- Appeal To Mockery
- The Horse Laugh
- Reductio ad ridiculum
A simplistic fallacy in which it is suggested an argument is false by presenting it in a way in which it appears silly and/or trivial. This often dovetails into Strawman Fallacy
or Appeal to Ignorance
The way it's been employed by US forces involved in anti-partisan campaigns
"Queen Alice is using what some may call a cruel and unusual tool
to break the resistance of rebel prisoners. I bet many parents would agree! Some are being forced to listen to Barney & Friends
sing the "I Love You" song. I think after an hour of that they’ll spill the beans, don’t you?"
is to lock the victim in a completely dark room and play it as loudly as possible
below the point at which they will lose their hearing over time. The darkness is often spiced up with non-stop blinding flashes of light at (ir)regular intervals. The use of 'quiet rooms' (like the ones used in recording studios) is interesting, as (ir)regular bursts of not-quite-deafening music can be contrasted with deafening silencenote
. It's done until they inevitably have a mental breakdown or, eventually, go insane. While the wording of the example above suggested just an hour, in practice months or even years aren't unheard of. In summation it's just as if not more painful than regular torture, removes the need for dedicated Torture Technicians, and leaves no trace on the victims so you can more easily deny having tortured them if anyone asks.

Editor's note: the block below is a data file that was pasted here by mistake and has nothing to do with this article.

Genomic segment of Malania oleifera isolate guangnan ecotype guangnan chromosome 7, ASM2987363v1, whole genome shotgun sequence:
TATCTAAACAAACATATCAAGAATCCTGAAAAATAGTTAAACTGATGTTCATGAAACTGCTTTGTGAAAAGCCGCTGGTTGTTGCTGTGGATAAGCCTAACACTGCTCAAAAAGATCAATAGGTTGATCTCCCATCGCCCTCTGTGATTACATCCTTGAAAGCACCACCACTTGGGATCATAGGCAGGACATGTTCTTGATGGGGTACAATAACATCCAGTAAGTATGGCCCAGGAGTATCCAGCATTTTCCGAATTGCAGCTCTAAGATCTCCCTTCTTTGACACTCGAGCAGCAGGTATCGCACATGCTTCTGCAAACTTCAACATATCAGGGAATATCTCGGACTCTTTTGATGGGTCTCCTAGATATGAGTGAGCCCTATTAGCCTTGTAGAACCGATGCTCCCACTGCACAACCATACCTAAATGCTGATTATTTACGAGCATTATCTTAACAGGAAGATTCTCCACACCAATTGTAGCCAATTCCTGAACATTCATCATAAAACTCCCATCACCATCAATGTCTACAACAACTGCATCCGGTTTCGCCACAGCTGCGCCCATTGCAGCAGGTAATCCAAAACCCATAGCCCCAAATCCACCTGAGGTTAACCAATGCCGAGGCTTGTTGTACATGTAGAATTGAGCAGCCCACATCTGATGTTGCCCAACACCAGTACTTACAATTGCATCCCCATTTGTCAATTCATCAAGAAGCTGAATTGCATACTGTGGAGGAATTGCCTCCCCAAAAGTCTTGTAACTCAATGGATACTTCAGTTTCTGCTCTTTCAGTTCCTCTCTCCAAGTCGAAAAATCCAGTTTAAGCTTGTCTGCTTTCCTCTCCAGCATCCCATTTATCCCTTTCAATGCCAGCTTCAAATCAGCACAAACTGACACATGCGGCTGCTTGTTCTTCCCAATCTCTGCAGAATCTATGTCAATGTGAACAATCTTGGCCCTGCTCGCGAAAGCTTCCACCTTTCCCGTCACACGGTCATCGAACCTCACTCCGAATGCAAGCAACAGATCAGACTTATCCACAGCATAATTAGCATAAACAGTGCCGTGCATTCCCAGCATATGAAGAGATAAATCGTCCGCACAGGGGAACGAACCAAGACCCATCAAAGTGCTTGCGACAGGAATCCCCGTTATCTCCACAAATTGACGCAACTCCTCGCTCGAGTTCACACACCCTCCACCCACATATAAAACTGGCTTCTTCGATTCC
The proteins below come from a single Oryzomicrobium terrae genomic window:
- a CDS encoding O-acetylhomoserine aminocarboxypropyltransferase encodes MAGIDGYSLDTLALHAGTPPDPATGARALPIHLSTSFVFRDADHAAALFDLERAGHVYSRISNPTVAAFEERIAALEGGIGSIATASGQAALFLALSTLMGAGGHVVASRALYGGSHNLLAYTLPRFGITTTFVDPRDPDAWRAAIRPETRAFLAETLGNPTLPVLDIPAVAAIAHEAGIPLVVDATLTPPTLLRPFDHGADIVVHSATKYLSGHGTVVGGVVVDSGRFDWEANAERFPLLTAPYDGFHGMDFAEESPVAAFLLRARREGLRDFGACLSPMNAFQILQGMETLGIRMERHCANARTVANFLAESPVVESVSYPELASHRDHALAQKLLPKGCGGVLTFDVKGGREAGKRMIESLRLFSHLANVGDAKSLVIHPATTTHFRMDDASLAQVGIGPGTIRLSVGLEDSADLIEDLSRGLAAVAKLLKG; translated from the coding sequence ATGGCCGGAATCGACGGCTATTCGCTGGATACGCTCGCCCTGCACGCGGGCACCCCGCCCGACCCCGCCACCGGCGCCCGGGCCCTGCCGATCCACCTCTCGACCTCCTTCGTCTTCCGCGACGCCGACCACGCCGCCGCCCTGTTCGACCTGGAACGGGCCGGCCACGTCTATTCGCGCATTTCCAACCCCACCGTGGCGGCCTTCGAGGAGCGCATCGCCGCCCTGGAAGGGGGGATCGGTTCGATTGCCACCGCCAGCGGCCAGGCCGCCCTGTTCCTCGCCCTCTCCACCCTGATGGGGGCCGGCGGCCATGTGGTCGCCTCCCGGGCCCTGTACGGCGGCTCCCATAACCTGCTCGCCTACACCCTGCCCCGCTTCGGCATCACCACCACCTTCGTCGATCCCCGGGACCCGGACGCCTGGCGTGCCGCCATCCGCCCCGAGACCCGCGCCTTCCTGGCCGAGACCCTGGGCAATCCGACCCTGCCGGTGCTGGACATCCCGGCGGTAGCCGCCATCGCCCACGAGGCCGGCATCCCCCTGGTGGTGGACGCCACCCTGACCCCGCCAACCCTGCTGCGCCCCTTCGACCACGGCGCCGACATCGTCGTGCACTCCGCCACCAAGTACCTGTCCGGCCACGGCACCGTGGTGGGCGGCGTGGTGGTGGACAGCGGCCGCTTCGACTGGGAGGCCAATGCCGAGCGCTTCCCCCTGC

As this example illustrates, stating something in a way that makes it seem silly and/or trivial does not necessarily mean it is (just/only)
silly and/or trivial.
This fallacy differs from reductio ad absurdum
, a legitimate debating technique; there, it is demonstrated that an absurd conclusion naturally follows from the underlying logic of an opponent's argument, therefore showing the argument as invalid. However, an attempt at reductio ad absurdum
that itself uses faulty reasoning can leave you with this.
Also, just because an argument uses ridicule does not mean it runs afoul of this trope. A person who delivers a withering, logically sound counterattack in a mocking, rude manner is being a jerk. If the argument is still sound, it stands regardless of how insulting the phrasing is.
In terms of tropes, this fallacy often coincides with Too Funny to Be Evil
, where an evil character can use this fallacy to get a laugh out of the uneducated masses while dismissing the hero.
Looks like Appeal to Ridicule—and *is*
- Any argument that the opponent's views are so ridiculous that they deserve only ridicule. Note that such a claim can be used to justify ridiculing views that are perfectly true.
Looks like Appeal to Ridicule—and *is not*
- When an argument or counterargument is presented with some ridicule thrown in for good measure. The validity of the argument is independent of how courteously (or not) it was delivered. For example, Bob says, "I could be a professional basketball player." Alice says, "You? Don't make me laugh. You're a lazy, overweight slob who doesn't exercise and has no discipline for taking care of your body. You're much too old, less than five feet tall, clumsy, and blind as a bat. You're too arrogant to listen to coaches and too lazy to practice. And I don't think you've done anything athletic in your life." If Alice is telling the truth, her arguments for why Bob could not be a professional basketball player are valid, even if she is ridiculing him.